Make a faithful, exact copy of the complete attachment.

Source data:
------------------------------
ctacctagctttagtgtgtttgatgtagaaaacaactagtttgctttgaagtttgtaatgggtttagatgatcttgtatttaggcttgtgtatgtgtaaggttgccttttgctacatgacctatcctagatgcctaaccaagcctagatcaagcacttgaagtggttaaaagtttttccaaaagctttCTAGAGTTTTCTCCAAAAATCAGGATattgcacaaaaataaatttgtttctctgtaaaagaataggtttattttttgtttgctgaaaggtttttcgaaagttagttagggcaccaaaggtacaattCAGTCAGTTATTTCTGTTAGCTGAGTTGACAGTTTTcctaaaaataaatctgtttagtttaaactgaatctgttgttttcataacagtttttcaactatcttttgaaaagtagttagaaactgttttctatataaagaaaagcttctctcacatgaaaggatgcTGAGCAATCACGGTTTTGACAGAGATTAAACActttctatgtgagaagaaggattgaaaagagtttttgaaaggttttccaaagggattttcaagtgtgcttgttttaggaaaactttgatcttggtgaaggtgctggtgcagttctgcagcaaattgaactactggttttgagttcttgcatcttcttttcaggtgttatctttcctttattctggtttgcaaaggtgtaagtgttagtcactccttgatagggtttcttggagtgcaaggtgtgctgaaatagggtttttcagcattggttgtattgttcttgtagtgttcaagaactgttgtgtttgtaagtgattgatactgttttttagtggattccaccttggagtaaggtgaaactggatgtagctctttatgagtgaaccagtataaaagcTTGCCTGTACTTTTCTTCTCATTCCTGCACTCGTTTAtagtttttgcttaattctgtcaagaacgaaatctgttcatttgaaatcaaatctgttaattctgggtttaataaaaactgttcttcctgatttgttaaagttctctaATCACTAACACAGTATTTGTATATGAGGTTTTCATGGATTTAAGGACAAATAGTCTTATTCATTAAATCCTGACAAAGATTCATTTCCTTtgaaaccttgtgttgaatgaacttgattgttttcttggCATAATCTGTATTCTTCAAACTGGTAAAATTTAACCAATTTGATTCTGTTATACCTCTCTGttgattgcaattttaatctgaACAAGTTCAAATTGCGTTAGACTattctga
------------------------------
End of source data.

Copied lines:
ctacctagctttagtgtgtttgatgtagaaaacaactagtttgctttgaagtttgtaatgggtttagatgatcttgtatttaggcttgtgtatgtgtaaggttgccttttgctacatgacctatcctagatgcctaaccaagcctagatcaagcacttgaagtggttaaaagtttttccaaaagctttCTAGAGTTTTCTCCAAAAATCAGGATattgcacaaaaataaatttgtttctctgtaaaagaataggtttattttttgtttgctgaaaggtttttcgaaagttagttagggcaccaaaggtacaattCAGTCAGTTATTTCTGTTAGCTGAGTTGACAGTTTTcctaaaaataaatctgtttagtttaaactgaatctgttgttttcataacagtttttcaactatcttttgaaaagtagttagaaactgttttctatataaagaaaagcttctctcacatgaaaggatgcTGAGCAATCACGGTTTTGACAGAGATTAAACActttctatgtgagaagaaggattgaaaagagtttttgaaaggttttccaaagggattttcaagtgtgcttgttttaggaaaactttgatcttggtgaaggtgctggtgcagttctgcagcaaattgaactactggttttgagttcttgcatcttcttttcaggtgttatctttcctttattctggtttgcaaaggtgtaagtgttagtcactccttgatagggtttcttggagtgcaaggtgtgctgaaatagggtttttcagcattggttgtattgttcttgtagtgttcaagaactgttgtgtttgtaagtgattgatactgttttttagtggattccaccttggagtaaggtgaaactggatgtagctctttatgagtgaaccagtataaaagcTTGCCTGTACTTTTCTTCTCATTCCTGCACTCGTTTAtagtttttgcttaattctgtcaagaacgaaatctgttcatttgaaatcaaatctgttaattctgggtttaataaaaactgttcttcctgatttgttaaagttctctaATCACTAACACAGTATTTGTATATGAGGTTTTCATGGATTTAAGGACAAATAGTCTTATTCATTAAATCCTGACAAAGATTCATTTCCTTtgaaaccttgtgttgaatgaacttgattgttttcttggCATAATCTGTATTCTTCAAACTGGTAAAATTTAACCAATTTGATTCTGTTATACCTCTCTGttgattgcaattttaatctgaACAAGTTCAAATTGCGTTAGACTattctga